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“Bite-Size Bits of Local, National, and Global History”
Smyrna in Rutherford County, Tennessee — The American South (East South Central)
 

Outbuildings

Sam Davis Home

 
 
Outbuildings Marker image. Click for full size.
By Don Morfe, July 25, 2013
1. Outbuildings Marker
Inscription.
Smokehouse

Historically, farms in the 19th century included a small building called the smokehouse where meats could be smoked and stored. It was generally separated from other buildings to keep smoke away from the main house and lower the risk of fire.

Smoking is the process of curing, cooking, or seasoning food by exposing it for long periods of time to the smoke from a wooden fire. This process slows bacteria and kills insects that feed on meats and fish. Hickory, oak, pecan and other native woods were commonly used for smoking.

Outhouse

Originally the term outhouse referred to a small structure away from the main building. Today the term outhouse refers to a small enclosure around a pit that is used as a toilet or privy. The outhouse privy was located close enough to the main house to allow easy access, but far enough away to minimize odor. It was also located a proper distance from wells or fresh water source.

Kitchen

On Southern estates in the 19th century, the kitchen was often located a short distance from the main house with a vegetable, herb, and spice garden nearby. Most kitchens contained an open-hearth fireplace. Fear of fire in the kitchen was a reason to keep the buildings separate.

Because food could cool quickly, the
Outbuildings Marker image. Click for full size.
By Don Morfe, July 25, 2013
2. Outbuildings Marker
kitchen was often connected by a walkway leading directly into the main dining room. Tennessee’s warm climate made operating a kitchen quite unpleasant, and having a separate building for food preparation kept the main house cooler in hotter months.

(captions)
Cured pork hanging in meat house. Courtesy Library of Congress, LC-USF34-082115-C
Postcard ca. 1960s
Exterior of kitchen, a 1930s
Interior of kitchen, ca 1930s
 
Location. 35° 59.383′ N, 86° 30.067′ W. Marker is in Smyrna, Tennessee, in Rutherford County. Marker can be reached from Sam Davis Road 0.3 miles west of Brookhaven Trail, on the right when traveling west. Touch for map. The marker is located on the grounds of the Sam Davis Home. Marker is at or near this postal address: 1399 Sam Davis Road, Smyrna TN 37167, United States of America.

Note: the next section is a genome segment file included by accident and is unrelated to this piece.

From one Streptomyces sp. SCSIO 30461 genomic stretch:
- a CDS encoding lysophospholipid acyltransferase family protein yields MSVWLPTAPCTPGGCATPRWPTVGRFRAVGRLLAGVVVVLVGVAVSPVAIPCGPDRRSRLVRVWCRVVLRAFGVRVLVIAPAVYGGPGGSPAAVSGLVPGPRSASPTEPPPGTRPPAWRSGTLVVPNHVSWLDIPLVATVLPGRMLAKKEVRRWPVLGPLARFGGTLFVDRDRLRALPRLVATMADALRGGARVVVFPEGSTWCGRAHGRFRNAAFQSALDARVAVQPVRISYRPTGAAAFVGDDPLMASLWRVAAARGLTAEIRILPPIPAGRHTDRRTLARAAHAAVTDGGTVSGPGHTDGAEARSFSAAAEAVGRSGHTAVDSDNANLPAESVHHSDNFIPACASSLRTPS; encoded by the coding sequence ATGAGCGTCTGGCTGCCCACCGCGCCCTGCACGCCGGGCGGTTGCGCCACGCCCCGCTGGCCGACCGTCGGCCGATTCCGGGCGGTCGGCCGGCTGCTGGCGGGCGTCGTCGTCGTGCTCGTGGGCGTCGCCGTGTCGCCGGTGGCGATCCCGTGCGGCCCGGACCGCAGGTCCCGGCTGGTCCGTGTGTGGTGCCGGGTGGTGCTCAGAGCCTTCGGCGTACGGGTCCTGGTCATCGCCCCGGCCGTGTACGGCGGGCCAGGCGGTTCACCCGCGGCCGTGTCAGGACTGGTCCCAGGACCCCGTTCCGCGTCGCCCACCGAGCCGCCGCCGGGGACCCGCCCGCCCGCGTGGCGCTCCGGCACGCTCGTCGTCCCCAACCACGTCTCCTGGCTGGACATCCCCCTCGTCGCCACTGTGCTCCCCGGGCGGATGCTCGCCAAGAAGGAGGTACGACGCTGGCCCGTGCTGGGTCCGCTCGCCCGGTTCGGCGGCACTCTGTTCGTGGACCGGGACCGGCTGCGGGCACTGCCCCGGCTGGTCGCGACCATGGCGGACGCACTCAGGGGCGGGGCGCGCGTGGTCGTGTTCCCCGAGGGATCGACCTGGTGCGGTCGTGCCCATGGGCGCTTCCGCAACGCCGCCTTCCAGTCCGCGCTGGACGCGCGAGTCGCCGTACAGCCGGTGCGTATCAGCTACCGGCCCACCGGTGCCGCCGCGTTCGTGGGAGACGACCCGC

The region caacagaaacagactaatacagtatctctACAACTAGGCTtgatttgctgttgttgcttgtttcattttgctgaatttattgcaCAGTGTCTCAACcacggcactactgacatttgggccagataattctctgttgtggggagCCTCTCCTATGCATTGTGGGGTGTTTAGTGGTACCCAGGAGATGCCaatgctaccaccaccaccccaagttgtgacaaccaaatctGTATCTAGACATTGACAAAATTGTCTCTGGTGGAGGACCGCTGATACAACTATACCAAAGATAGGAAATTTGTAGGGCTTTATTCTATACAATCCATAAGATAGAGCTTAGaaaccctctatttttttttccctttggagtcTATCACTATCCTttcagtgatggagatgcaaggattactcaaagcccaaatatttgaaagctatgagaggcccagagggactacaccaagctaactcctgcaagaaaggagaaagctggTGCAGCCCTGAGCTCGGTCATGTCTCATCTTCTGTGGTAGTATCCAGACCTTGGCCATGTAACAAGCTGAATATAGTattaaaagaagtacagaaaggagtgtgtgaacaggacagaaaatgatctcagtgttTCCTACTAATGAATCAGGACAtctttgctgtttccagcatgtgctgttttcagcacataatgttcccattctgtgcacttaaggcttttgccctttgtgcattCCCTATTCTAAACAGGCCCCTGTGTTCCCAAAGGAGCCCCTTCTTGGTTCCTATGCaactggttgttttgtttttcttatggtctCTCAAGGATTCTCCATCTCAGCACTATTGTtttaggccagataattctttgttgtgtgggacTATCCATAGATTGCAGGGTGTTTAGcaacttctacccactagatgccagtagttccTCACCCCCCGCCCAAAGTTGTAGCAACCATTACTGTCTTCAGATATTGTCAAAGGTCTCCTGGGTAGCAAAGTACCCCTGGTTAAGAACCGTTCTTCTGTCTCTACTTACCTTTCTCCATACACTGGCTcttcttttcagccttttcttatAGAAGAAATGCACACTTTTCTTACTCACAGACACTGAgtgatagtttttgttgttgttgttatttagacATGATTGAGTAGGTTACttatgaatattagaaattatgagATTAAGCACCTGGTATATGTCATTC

Other nearby markers. At least 8 other markers are within 2 miles of this marker, measured as the crow flies. Sam Davis Home (within shouting distance of this marker); Sam Davis Gravesite (within shouting distance of this marker); Slave Cabins (about 300 feet away, measured in a direct line); The Sam Davis Boyhood Home (about 400 feet away); a different marker also named Sam Davis Home
Outbuildings Marker image. Click for full size.
By Don Morfe, July 25, 2013
3. Outbuildings Marker
(approx. 0.3 miles away); Wheeler's Raid around Rosecrans (approx. 0.6 miles away); Old Jefferson (approx. 0.6 miles away); Dewitt Smith Jobe (approx. 1.1 miles away). Touch for a list and map of all markers in Smyrna.
 
Also see . . .  Sam Davis Home and Museum. (Submitted on October 8, 2013.)
 
Categories. Antebellum South, US
 
Cured pork hanging in the meat house of a Negro FSA client at Calvert, Maryland image. Click for full size.
By John Collier, January 1942
4. Cured pork hanging in the meat house of a Negro FSA client at Calvert, Maryland
Library of Congress [LC-USF34-082115-C]
 
 
Credits. This page was last revised on June 16, 2016. This page originally submitted on October 7, 2013, by Don Morfe of Baltimore, Md 21234. This page has been viewed 284 times since then and 21 times this year. Photos:   1, 2, 3. submitted on October 7, 2013, by Don Morfe of Baltimore, Md 21234.   4. submitted on October 8, 2013. • Bernard Fisher was the editor who published this page.
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